This Sunday evening, CBS will be airing a TV movie called Loving Leah. It's a fictional story about a woman in the Lubavitch community who, recently widowed and childless, will now end up marrying her husband's brother. Of course, the brother is not Lubavitch (or even religious), but that's a separate issue.
Of course, the producers could have actually called up a rabbi -- any rabbi -- Orthodox, Conservative, Reform, whatever, and asked "hey, do Lubavitch Jews actually *do* that anymore? Do they really have widows marry their dead husband's brother?" Of course, no one performs yibum anymore -- in fact, we've pretty much outlawed it and mandated chalitzah. But no -- why let a few facts get in the way of a good story?
This reminds me of the episode of Grey's Anatomy where an Orthodox Jewish girl decided it's better to die than to receive a porcine heart valve transplant. Again, a simple phone call to any rabbi would have revealed that any rabbi -- from the frummest Orthodox to the most secular Reconstructionist would have told her that she is not only allowed to have the transplant but that she should actually do so.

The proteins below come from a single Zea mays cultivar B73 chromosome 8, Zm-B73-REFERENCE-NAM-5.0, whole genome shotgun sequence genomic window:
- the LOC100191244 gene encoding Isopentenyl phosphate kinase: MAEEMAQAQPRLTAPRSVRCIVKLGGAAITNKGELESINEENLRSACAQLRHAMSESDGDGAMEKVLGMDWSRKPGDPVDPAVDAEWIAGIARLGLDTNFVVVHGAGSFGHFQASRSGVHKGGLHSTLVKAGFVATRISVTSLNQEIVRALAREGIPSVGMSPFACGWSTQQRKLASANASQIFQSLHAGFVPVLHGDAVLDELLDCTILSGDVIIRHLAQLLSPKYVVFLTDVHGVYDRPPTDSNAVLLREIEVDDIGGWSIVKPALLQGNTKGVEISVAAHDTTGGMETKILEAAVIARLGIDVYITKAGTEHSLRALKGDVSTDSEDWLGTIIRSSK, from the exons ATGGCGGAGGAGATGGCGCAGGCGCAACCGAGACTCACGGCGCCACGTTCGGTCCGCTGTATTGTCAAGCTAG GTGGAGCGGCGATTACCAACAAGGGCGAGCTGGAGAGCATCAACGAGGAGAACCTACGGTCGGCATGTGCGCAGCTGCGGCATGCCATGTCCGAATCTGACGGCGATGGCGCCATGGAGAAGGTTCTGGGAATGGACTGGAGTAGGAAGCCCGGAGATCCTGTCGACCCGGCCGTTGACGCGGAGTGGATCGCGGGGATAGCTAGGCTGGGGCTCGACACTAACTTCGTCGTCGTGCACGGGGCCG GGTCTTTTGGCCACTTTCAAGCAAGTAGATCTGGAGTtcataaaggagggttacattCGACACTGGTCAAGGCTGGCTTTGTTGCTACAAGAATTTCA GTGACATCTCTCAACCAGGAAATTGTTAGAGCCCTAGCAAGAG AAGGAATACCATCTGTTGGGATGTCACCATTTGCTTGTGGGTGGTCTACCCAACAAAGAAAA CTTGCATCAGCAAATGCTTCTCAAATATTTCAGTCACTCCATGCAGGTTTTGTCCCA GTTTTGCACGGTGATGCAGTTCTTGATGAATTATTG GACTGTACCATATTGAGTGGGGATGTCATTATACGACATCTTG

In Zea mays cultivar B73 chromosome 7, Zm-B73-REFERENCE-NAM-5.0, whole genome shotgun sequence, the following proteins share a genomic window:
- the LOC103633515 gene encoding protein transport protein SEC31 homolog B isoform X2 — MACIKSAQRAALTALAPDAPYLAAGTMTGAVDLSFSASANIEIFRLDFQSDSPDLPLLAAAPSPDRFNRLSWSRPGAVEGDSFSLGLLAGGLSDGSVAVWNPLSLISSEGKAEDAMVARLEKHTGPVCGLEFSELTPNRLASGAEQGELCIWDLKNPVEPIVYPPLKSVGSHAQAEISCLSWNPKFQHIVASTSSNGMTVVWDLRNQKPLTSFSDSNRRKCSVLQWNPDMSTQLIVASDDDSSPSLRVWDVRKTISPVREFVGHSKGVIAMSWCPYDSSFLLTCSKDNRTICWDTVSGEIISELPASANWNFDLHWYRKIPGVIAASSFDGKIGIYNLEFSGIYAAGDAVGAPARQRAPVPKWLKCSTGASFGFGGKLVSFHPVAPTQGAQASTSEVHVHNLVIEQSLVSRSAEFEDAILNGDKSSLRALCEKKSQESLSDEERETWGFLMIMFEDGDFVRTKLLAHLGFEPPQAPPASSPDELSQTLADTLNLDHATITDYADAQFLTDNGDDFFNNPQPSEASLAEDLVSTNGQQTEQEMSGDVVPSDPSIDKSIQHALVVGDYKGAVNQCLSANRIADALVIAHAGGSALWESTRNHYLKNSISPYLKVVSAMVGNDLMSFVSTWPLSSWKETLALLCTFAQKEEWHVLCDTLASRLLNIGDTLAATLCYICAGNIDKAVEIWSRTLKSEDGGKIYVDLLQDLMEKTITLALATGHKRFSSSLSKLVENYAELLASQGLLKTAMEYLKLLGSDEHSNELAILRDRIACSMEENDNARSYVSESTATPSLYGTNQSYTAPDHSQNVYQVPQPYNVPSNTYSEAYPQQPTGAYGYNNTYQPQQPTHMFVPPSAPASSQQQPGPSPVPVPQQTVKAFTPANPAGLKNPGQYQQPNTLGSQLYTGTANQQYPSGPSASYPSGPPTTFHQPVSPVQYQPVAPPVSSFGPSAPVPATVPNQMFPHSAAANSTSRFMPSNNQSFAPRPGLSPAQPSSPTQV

What really annoys me about this is not so much the fact that they got it wrong -- heck, we all make mistakes. But the fact that they got something wrong in a community that 98% of the viewing knows nothing about (or worse, has gross misinformation about) only helps to perpetuate bad stereotypes about Lubavitch Jews and Orthodox Jews in general.
So, how about if, instead of making stupid mistakes and painting Orthodox Jews in a bad light, producers actually pick up a phone and run a thirty second plot summary by a rabbi -- any rabbi? Is that too much to ask?
Hat tip: Pesky Settler. (Go to PS's blog and see the YouTube clip of Susan Essman [one of the stars of the show] trashing Lubavitch Jews).